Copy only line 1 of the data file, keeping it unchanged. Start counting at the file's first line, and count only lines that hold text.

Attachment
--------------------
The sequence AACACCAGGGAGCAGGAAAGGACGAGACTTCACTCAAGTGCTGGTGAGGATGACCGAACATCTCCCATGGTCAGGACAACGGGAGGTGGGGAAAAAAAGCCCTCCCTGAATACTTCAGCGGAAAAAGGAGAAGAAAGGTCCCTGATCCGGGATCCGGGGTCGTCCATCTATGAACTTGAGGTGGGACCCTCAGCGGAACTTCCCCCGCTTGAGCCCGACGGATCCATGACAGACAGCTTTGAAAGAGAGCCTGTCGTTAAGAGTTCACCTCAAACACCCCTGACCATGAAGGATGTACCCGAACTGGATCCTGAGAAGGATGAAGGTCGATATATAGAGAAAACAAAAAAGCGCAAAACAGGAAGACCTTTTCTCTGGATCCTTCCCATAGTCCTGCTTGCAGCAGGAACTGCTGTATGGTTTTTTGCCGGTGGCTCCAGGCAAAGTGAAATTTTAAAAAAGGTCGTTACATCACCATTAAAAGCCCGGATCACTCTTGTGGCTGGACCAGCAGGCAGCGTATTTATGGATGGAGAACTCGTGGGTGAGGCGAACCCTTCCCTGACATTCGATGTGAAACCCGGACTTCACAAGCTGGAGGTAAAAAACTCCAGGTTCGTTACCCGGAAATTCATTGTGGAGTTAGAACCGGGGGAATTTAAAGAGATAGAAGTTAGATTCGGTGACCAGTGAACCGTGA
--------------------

The sequence AACACCAGGGAGCAGGAAAGGACGAGACTTCACTCAAGTGCTGGTGAGGATGACCGAACATCTCCCATGGTCAGGACAACGGGAGGTGGGGAAAAAAAGCCCTCCCTGAATACTTCAGCGGAAAAAGGAGAAGAAAGGTCCCTGATCCGGGATCCGGGGTCGTCCATCTATGAACTTGAGGTGGGACCCTCAGCGGAACTTCCCCCGCTTGAGCCCGACGGATCCATGACAGACAGCTTTGAAAGAGAGCCTGTCGTTAAGAGTTCACCTCAAACACCCCTGACCATGAAGGATGTACCCGAACTGGATCCTGAGAAGGATGAAGGTCGATATATAGAGAAAACAAAAAAGCGCAAAACAGGAAGACCTTTTCTCTGGATCCTTCCCATAGTCCTGCTTGCAGCAGGAACTGCTGTATGGTTTTTTGCCGGTGGCTCCAGGCAAAGTGAAATTTTAAAAAAGGTCGTTACATCACCATTAAAAGCCCGGATCACTCTTGTGGCTGGACCAGCAGGCAGCGTATTTATGGATGGAGAACTCGTGGGTGAGGCGAACCCTTCCCTGACATTCGATGTGAAACCCGGACTTCACAAGCTGGAGGTAAAAAACTCCAGGTTCGTTACCCGGAAATTCATTGTGGAGTTAGAACCGGGGGAATTTAAAGAGATAGAAGTTAGATTCGGTGACCAGTGAACCGTGA